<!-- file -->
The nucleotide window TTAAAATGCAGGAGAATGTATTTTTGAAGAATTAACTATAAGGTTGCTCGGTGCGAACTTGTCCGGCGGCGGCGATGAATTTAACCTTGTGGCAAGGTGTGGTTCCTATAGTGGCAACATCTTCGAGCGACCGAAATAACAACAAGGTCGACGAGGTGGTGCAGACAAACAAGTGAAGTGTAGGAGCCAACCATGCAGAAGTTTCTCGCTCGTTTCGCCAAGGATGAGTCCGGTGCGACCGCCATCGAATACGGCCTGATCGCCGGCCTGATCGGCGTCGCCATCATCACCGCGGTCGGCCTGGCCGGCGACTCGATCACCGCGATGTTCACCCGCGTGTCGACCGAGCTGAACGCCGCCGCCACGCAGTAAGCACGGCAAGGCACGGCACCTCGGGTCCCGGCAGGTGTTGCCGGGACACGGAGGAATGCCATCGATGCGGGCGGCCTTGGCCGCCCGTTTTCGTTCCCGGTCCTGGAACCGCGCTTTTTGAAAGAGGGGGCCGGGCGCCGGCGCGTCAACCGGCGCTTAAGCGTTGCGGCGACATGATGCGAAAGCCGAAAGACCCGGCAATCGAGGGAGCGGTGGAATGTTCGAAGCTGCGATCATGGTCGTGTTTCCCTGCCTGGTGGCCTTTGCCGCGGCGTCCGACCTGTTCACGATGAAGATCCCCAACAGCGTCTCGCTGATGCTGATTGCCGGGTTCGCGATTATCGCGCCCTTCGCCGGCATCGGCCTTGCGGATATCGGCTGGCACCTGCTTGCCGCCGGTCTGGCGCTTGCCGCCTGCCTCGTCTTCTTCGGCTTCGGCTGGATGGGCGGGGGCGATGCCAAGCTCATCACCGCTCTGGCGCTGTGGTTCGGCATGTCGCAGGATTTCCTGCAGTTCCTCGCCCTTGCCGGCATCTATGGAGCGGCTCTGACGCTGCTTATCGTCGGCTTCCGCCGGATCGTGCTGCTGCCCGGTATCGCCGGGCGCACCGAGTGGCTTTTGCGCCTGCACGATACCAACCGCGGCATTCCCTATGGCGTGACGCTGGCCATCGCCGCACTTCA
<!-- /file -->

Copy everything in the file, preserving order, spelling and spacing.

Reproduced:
The nucleotide window TTAAAATGCAGGAGAATGTATTTTTGAAGAATTAACTATAAGGTTGCTCGGTGCGAACTTGTCCGGCGGCGGCGATGAATTTAACCTTGTGGCAAGGTGTGGTTCCTATAGTGGCAACATCTTCGAGCGACCGAAATAACAACAAGGTCGACGAGGTGGTGCAGACAAACAAGTGAAGTGTAGGAGCCAACCATGCAGAAGTTTCTCGCTCGTTTCGCCAAGGATGAGTCCGGTGCGACCGCCATCGAATACGGCCTGATCGCCGGCCTGATCGGCGTCGCCATCATCACCGCGGTCGGCCTGGCCGGCGACTCGATCACCGCGATGTTCACCCGCGTGTCGACCGAGCTGAACGCCGCCGCCACGCAGTAAGCACGGCAAGGCACGGCACCTCGGGTCCCGGCAGGTGTTGCCGGGACACGGAGGAATGCCATCGATGCGGGCGGCCTTGGCCGCCCGTTTTCGTTCCCGGTCCTGGAACCGCGCTTTTTGAAAGAGGGGGCCGGGCGCCGGCGCGTCAACCGGCGCTTAAGCGTTGCGGCGACATGATGCGAAAGCCGAAAGACCCGGCAATCGAGGGAGCGGTGGAATGTTCGAAGCTGCGATCATGGTCGTGTTTCCCTGCCTGGTGGCCTTTGCCGCGGCGTCCGACCTGTTCACGATGAAGATCCCCAACAGCGTCTCGCTGATGCTGATTGCCGGGTTCGCGATTATCGCGCCCTTCGCCGGCATCGGCCTTGCGGATATCGGCTGGCACCTGCTTGCCGCCGGTCTGGCGCTTGCCGCCTGCCTCGTCTTCTTCGGCTTCGGCTGGATGGGCGGGGGCGATGCCAAGCTCATCACCGCTCTGGCGCTGTGGTTCGGCATGTCGCAGGATTTCCTGCAGTTCCTCGCCCTTGCCGGCATCTATGGAGCGGCTCTGACGCTGCTTATCGTCGGCTTCCGCCGGATCGTGCTGCTGCCCGGTATCGCCGGGCGCACCGAGTGGCTTTTGCGCCTGCACGATACCAACCGCGGCATTCCCTATGGCGTGACGCTGGCCATCGCCGCACTTCA